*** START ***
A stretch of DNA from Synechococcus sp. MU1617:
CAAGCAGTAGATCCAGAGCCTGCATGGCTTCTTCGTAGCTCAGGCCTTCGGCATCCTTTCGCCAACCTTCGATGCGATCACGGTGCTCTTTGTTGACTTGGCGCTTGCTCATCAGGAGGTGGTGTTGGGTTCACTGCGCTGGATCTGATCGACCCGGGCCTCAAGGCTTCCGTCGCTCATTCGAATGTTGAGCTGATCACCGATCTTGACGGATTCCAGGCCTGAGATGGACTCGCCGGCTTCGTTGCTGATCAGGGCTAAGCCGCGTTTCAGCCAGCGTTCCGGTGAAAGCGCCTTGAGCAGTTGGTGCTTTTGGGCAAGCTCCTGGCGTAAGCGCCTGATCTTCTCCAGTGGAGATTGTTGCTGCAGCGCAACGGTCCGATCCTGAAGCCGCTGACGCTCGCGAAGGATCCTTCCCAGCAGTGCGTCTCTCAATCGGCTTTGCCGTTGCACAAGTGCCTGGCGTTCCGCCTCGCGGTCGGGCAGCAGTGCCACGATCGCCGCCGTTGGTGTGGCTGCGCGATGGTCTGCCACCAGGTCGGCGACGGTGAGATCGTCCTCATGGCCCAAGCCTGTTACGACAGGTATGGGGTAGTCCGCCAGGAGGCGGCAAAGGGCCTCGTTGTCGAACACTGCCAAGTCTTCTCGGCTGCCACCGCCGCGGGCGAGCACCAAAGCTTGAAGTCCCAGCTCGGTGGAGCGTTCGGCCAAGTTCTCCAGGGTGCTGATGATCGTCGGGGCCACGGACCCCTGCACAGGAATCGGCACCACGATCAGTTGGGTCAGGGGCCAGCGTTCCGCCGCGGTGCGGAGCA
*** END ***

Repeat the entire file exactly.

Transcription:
A stretch of DNA from Synechococcus sp. MU1617:
CAAGCAGTAGATCCAGAGCCTGCATGGCTTCTTCGTAGCTCAGGCCTTCGGCATCCTTTCGCCAACCTTCGATGCGATCACGGTGCTCTTTGTTGACTTGGCGCTTGCTCATCAGGAGGTGGTGTTGGGTTCACTGCGCTGGATCTGATCGACCCGGGCCTCAAGGCTTCCGTCGCTCATTCGAATGTTGAGCTGATCACCGATCTTGACGGATTCCAGGCCTGAGATGGACTCGCCGGCTTCGTTGCTGATCAGGGCTAAGCCGCGTTTCAGCCAGCGTTCCGGTGAAAGCGCCTTGAGCAGTTGGTGCTTTTGGGCAAGCTCCTGGCGTAAGCGCCTGATCTTCTCCAGTGGAGATTGTTGCTGCAGCGCAACGGTCCGATCCTGAAGCCGCTGACGCTCGCGAAGGATCCTTCCCAGCAGTGCGTCTCTCAATCGGCTTTGCCGTTGCACAAGTGCCTGGCGTTCCGCCTCGCGGTCGGGCAGCAGTGCCACGATCGCCGCCGTTGGTGTGGCTGCGCGATGGTCTGCCACCAGGTCGGCGACGGTGAGATCGTCCTCATGGCCCAAGCCTGTTACGACAGGTATGGGGTAGTCCGCCAGGAGGCGGCAAAGGGCCTCGTTGTCGAACACTGCCAAGTCTTCTCGGCTGCCACCGCCGCGGGCGAGCACCAAAGCTTGAAGTCCCAGCTCGGTGGAGCGTTCGGCCAAGTTCTCCAGGGTGCTGATGATCGTCGGGGCCACGGACCCCTGCACAGGAATCGGCACCACGATCAGTTGGGTCAGGGGCCAGCGTTCCGCCGCGGTGCGGAGCA